OKLAHOMA CITY (KFOR) – The holiday testing surge put a strain on facilities across the state that offer free COVID-19 tests.
Depending on the day, IMMY Labs says it provides as much as 25 percent of the testing across Oklahoma, but the state funding it uses to provide free tests could run out as soon as Thursday.
“As CARES Act money starts to run out, what’s next?” IMMY President and CEO Dr. Sean Bauman said. “We are in the middle of having these conversations with OSDH about additional funding to carry us through to the end of the calendar year.”
Over a normal week, IMMY does around 15,000 tests statewide, but over Thanksgiving that number doubled. Dr. Bauman says he’s hopeful they can secure additional state funding.
“Especially as we head into another holiday season where people will be around family members that are at higher risk for severe disease. It’s really important that they go into the holiday knowing their testing status,” Dr. Bauman said.
Dr. Bauman says the lab is already taking steps to continue offering free COVID-19 tests into next week, but that may mean fewer people get tested.
News 4 asked the State Department of Health about the IMMY Labs funding issue. Deputy Commissioner of Health Travis Kirkpatrick sent us the following statement”
“We have run an unprecedented number of COVID-19 tests in the last two weeks in the lead up to the Thanksgiving holiday. One of the state’s top labs, IMMY, alone ran 32,000 tests in the last 10 days. We encouraged Oklahomans to get tested ahead of the holiday, and we are confident that testing helped slow the spread and saved lives. We will continue to encourage Oklahomans to get tested.
Federal CARES Act funding has allowed the state to test Oklahomans for COVID-19 free of charge since the beginning of the pandemic. Unlike many other states, Oklahoma has made a strong push for widespread testing, encouraging testing early and often for anyone who feared they had been exposed to COVID-19, whether they had symptoms or not. We know this caught countless asymptomatic and presymptomatic cases before they could spread the virus to countless other Oklahomans. Our robust testing program has undoubtedly helped save Oklahoma lives. We went from having state lab capabilities to run no more than 100 tests a day at the beginning of the pandemic, to having one lab alone being able to run 32,000 tests in 10 days. It is a tremendous accomplishment of which the Oklahoma people should be proud.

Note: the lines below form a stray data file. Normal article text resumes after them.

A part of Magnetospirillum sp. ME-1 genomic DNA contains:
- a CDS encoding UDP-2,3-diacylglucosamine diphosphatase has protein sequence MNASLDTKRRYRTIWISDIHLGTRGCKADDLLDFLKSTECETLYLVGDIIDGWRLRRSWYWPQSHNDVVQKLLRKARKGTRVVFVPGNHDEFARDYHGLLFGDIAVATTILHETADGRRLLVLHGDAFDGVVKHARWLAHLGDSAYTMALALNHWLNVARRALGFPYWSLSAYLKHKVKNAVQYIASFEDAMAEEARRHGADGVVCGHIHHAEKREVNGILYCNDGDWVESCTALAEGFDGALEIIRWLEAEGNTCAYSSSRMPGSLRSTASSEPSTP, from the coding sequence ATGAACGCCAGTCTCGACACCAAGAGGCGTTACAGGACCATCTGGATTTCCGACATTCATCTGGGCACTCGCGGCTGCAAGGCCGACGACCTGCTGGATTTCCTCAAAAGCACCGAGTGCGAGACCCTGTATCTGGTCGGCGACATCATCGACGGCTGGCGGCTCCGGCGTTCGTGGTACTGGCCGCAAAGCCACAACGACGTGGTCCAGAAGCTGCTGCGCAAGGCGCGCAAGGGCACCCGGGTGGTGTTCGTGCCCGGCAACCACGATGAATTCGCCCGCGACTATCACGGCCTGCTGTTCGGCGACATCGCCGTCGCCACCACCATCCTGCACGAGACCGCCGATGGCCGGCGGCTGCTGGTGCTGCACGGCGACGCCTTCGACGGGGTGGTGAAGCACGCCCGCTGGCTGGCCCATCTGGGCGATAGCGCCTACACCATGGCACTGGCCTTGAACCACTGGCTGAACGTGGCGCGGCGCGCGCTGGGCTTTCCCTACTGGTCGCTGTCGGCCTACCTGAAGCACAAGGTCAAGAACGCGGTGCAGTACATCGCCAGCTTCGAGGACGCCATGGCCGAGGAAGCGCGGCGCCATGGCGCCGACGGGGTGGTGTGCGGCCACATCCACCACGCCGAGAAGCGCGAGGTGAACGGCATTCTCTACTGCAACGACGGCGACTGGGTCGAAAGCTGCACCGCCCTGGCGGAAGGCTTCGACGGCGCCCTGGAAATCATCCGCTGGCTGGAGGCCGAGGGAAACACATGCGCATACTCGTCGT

Of course, testing, while free to Oklahomans, hasn’t been free for the state, and with federal CARES Act funding running out at the end of the year, we always knew how the state is paying for testing would have to be re-evaluated. We are confident we can continue free testing through the end of the year to ensure every Oklahoman that needs a test can be tested. Testing will remain a critical component to our state’s COVID-19 mitigation strategy. But we are also looking to diversify the testing funding streams, including having private insurance pay for Oklahomans who have it. We are also evaluating other sources of funding we can put toward testing in 2021. We are confident we will be able to continue testing at the levels needed to mitigate the spread of COVID-19 in Oklahoma.”TRAVIS KIRKPATRICK, DEPUTY COMMISSIONER OF HEALTH
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